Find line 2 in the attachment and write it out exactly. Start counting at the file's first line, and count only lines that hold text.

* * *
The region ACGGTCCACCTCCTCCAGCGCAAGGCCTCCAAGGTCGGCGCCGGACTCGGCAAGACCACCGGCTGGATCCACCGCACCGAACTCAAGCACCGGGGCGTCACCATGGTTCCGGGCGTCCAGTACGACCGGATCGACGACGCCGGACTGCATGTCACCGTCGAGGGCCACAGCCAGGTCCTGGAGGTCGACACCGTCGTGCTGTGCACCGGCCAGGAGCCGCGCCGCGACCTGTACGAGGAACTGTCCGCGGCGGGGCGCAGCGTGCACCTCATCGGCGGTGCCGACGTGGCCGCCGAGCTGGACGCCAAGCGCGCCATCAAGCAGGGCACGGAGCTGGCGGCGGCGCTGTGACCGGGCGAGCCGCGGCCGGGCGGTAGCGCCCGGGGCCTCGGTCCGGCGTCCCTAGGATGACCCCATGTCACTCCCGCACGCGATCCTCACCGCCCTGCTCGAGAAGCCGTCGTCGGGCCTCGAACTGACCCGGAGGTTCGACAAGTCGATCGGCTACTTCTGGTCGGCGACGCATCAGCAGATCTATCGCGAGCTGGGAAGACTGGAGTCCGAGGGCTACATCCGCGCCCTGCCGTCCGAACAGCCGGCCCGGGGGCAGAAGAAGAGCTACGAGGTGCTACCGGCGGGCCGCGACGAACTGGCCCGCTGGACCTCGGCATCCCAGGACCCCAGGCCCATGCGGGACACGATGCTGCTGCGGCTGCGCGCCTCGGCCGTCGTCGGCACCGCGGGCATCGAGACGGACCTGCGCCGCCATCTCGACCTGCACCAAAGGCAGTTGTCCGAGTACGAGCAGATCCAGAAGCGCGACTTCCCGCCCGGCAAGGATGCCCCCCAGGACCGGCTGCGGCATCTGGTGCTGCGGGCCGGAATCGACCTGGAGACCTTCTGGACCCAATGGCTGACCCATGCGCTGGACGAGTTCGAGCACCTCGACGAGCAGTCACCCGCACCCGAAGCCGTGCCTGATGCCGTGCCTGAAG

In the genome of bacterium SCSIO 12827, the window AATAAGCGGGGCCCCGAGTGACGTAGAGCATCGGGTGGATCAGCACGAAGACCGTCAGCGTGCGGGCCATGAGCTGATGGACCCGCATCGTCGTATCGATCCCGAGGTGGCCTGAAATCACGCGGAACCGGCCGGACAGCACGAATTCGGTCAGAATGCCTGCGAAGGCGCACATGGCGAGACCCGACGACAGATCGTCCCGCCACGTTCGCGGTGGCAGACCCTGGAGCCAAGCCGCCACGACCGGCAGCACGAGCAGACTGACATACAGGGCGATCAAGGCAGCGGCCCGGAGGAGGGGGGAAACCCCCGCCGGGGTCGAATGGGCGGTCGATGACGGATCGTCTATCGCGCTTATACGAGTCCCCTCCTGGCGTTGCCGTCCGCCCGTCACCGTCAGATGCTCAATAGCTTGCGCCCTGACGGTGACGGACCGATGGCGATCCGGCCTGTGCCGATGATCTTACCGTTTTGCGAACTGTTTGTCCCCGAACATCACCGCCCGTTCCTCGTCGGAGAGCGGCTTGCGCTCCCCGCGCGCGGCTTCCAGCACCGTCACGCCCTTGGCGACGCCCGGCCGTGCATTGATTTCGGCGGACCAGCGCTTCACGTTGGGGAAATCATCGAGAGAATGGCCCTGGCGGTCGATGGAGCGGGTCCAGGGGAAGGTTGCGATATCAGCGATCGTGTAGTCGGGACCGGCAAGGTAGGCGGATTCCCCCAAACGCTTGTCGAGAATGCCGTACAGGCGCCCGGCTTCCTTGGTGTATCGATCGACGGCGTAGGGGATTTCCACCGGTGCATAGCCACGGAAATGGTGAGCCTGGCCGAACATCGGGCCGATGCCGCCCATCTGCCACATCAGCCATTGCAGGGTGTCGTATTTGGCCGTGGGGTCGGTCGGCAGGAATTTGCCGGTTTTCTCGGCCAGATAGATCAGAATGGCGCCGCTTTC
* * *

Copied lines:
In the genome of bacterium SCSIO 12827, the window AATAAGCGGGGCCCCGAGTGACGTAGAGCATCGGGTGGATCAGCACGAAGACCGTCAGCGTGCGGGCCATGAGCTGATGGACCCGCATCGTCGTATCGATCCCGAGGTGGCCTGAAATCACGCGGAACCGGCCGGACAGCACGAATTCGGTCAGAATGCCTGCGAAGGCGCACATGGCGAGACCCGACGACAGATCGTCCCGCCACGTTCGCGGTGGCAGACCCTGGAGCCAAGCCGCCACGACCGGCAGCACGAGCAGACTGACATACAGGGCGATCAAGGCAGCGGCCCGGAGGAGGGGGGAAACCCCCGCCGGGGTCGAATGGGCGGTCGATGACGGATCGTCTATCGCGCTTATACGAGTCCCCTCCTGGCGTTGCCGTCCGCCCGTCACCGTCAGATGCTCAATAGCTTGCGCCCTGACGGTGACGGACCGATGGCGATCCGGCCTGTGCCGATGATCTTACCGTTTTGCGAACTGTTTGTCCCCGAACATCACCGCCCGTTCCTCGTCGGAGAGCGGCTTGCGCTCCCCGCGCGCGGCTTCCAGCACCGTCACGCCCTTGGCGACGCCCGGCCGTGCATTGATTTCGGCGGACCAGCGCTTCACGTTGGGGAAATCATCGAGAGAATGGCCCTGGCGGTCGATGGAGCGGGTCCAGGGGAAGGTTGCGATATCAGCGATCGTGTAGTCGGGACCGGCAAGGTAGGCGGATTCCCCCAAACGCTTGTCGAGAATGCCGTACAGGCGCCCGGCTTCCTTGGTGTATCGATCGACGGCGTAGGGGATTTCCACCGGTGCATAGCCACGGAAATGGTGAGCCTGGCCGAACATCGGGCCGATGCCGCCCATCTGCCACATCAGCCATTGCAGGGTGTCGTATTTGGCCGTGGGGTCGGTCGGCAGGAATTTGCCGGTTTTCTCGGCCAGATAGATCAGAATGGCGCCGCTTTC